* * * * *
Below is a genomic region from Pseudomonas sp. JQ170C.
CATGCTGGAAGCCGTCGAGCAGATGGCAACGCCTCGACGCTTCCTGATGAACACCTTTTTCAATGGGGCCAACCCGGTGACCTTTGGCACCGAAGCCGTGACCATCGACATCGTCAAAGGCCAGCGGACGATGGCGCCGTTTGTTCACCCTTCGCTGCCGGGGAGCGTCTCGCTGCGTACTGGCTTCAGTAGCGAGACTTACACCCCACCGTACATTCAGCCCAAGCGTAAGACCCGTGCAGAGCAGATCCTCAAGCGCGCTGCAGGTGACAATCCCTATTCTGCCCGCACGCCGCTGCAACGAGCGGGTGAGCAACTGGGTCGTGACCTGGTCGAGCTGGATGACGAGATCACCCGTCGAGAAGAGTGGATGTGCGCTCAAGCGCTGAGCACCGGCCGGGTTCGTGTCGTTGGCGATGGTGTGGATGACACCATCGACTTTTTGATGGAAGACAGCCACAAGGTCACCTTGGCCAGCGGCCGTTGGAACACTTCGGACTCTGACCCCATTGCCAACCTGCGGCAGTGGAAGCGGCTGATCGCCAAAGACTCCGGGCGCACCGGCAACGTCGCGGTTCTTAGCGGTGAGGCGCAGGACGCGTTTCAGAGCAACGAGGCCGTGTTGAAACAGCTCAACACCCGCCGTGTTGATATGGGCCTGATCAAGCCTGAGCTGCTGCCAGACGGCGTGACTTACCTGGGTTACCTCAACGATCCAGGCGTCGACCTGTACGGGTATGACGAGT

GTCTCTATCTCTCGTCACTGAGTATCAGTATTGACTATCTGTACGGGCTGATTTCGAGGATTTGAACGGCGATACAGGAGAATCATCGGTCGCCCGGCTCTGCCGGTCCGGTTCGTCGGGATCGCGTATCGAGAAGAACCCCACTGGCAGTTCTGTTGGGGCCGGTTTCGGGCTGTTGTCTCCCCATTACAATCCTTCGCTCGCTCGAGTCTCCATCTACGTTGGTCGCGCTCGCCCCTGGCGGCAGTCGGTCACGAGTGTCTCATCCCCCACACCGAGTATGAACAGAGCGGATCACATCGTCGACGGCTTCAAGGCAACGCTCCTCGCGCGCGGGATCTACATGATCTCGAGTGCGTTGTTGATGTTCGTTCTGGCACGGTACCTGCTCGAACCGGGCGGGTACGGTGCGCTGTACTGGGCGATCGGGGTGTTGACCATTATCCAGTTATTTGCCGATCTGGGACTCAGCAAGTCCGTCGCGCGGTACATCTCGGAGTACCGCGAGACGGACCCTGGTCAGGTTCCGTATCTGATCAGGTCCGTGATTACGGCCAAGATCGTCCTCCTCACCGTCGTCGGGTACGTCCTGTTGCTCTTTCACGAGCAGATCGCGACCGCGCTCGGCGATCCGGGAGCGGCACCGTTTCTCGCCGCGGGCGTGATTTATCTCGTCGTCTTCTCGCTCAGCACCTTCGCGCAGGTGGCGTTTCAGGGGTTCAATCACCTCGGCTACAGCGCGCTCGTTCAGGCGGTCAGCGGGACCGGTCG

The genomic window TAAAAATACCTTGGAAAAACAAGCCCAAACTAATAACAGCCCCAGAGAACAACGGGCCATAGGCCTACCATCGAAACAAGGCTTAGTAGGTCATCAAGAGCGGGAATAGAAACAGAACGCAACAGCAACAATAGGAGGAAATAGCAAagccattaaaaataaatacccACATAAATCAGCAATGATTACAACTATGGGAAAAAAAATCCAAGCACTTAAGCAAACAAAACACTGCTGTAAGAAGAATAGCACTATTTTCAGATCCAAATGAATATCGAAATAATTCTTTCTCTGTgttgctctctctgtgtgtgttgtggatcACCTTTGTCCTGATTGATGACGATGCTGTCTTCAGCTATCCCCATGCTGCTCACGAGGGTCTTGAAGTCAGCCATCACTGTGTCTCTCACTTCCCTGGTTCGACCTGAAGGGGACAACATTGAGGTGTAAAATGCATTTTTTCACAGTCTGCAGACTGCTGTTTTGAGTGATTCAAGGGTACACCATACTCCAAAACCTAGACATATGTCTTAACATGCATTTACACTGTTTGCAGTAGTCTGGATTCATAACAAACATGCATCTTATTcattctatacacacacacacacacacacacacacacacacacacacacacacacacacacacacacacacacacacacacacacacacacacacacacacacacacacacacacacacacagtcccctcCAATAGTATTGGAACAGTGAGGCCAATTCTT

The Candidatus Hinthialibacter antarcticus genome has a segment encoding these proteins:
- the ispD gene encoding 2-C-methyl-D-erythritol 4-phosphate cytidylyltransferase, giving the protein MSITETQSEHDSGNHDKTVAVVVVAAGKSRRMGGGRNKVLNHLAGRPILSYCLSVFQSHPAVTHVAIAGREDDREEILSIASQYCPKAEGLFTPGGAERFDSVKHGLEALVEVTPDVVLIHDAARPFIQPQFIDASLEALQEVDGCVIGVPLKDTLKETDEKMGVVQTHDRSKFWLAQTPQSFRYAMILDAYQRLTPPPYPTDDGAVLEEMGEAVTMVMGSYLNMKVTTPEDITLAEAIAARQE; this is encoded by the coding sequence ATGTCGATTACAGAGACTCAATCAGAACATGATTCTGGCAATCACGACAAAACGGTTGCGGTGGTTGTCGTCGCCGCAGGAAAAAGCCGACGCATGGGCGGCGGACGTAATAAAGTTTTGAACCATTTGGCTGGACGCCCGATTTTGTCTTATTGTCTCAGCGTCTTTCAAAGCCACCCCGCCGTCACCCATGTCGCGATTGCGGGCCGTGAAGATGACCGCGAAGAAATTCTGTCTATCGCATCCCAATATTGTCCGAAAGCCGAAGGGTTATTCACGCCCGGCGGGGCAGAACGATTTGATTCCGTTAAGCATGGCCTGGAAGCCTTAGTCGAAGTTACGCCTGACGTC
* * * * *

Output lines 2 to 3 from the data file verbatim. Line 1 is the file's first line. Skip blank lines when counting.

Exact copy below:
CATGCTGGAAGCCGTCGAGCAGATGGCAACGCCTCGACGCTTCCTGATGAACACCTTTTTCAATGGGGCCAACCCGGTGACCTTTGGCACCGAAGCCGTGACCATCGACATCGTCAAAGGCCAGCGGACGATGGCGCCGTTTGTTCACCCTTCGCTGCCGGGGAGCGTCTCGCTGCGTACTGGCTTCAGTAGCGAGACTTACACCCCACCGTACATTCAGCCCAAGCGTAAGACCCGTGCAGAGCAGATCCTCAAGCGCGCTGCAGGTGACAATCCCTATTCTGCCCGCACGCCGCTGCAACGAGCGGGTGAGCAACTGGGTCGTGACCTGGTCGAGCTGGATGACGAGATCACCCGTCGAGAAGAGTGGATGTGCGCTCAAGCGCTGAGCACCGGCCGGGTTCGTGTCGTTGGCGATGGTGTGGATGACACCATCGACTTTTTGATGGAAGACAGCCACAAGGTCACCTTGGCCAGCGGCCGTTGGAACACTTCGGACTCTGACCCCATTGCCAACCTGCGGCAGTGGAAGCGGCTGATCGCCAAAGACTCCGGGCGCACCGGCAACGTCGCGGTTCTTAGCGGTGAGGCGCAGGACGCGTTTCAGAGCAACGAGGCCGTGTTGAAACAGCTCAACACCCGCCGTGTTGATATGGGCCTGATCAAGCCTGAGCTGCTGCCAGACGGCGTGACTTACCTGGGTTACCTCAACGATCCAGGCGTCGACCTGTACGGGTATGACGAGT

GTCTCTATCTCTCGTCACTGAGTATCAGTATTGACTATCTGTACGGGCTGATTTCGAGGATTTGAACGGCGATACAGGAGAATCATCGGTCGCCCGGCTCTGCCGGTCCGGTTCGTCGGGATCGCGTATCGAGAAGAACCCCACTGGCAGTTCTGTTGGGGCCGGTTTCGGGCTGTTGTCTCCCCATTACAATCCTTCGCTCGCTCGAGTCTCCATCTACGTTGGTCGCGCTCGCCCCTGGCGGCAGTCGGTCACGAGTGTCTCATCCCCCACACCGAGTATGAACAGAGCGGATCACATCGTCGACGGCTTCAAGGCAACGCTCCTCGCGCGCGGGATCTACATGATCTCGAGTGCGTTGTTGATGTTCGTTCTGGCACGGTACCTGCTCGAACCGGGCGGGTACGGTGCGCTGTACTGGGCGATCGGGGTGTTGACCATTATCCAGTTATTTGCCGATCTGGGACTCAGCAAGTCCGTCGCGCGGTACATCTCGGAGTACCGCGAGACGGACCCTGGTCAGGTTCCGTATCTGATCAGGTCCGTGATTACGGCCAAGATCGTCCTCCTCACCGTCGTCGGGTACGTCCTGTTGCTCTTTCACGAGCAGATCGCGACCGCGCTCGGCGATCCGGGAGCGGCACCGTTTCTCGCCGCGGGCGTGATTTATCTCGTCGTCTTCTCGCTCAGCACCTTCGCGCAGGTGGCGTTTCAGGGGTTCAATCACCTCGGCTACAGCGCGCTCGTTCAGGCGGTCAGCGGGACCGGTCG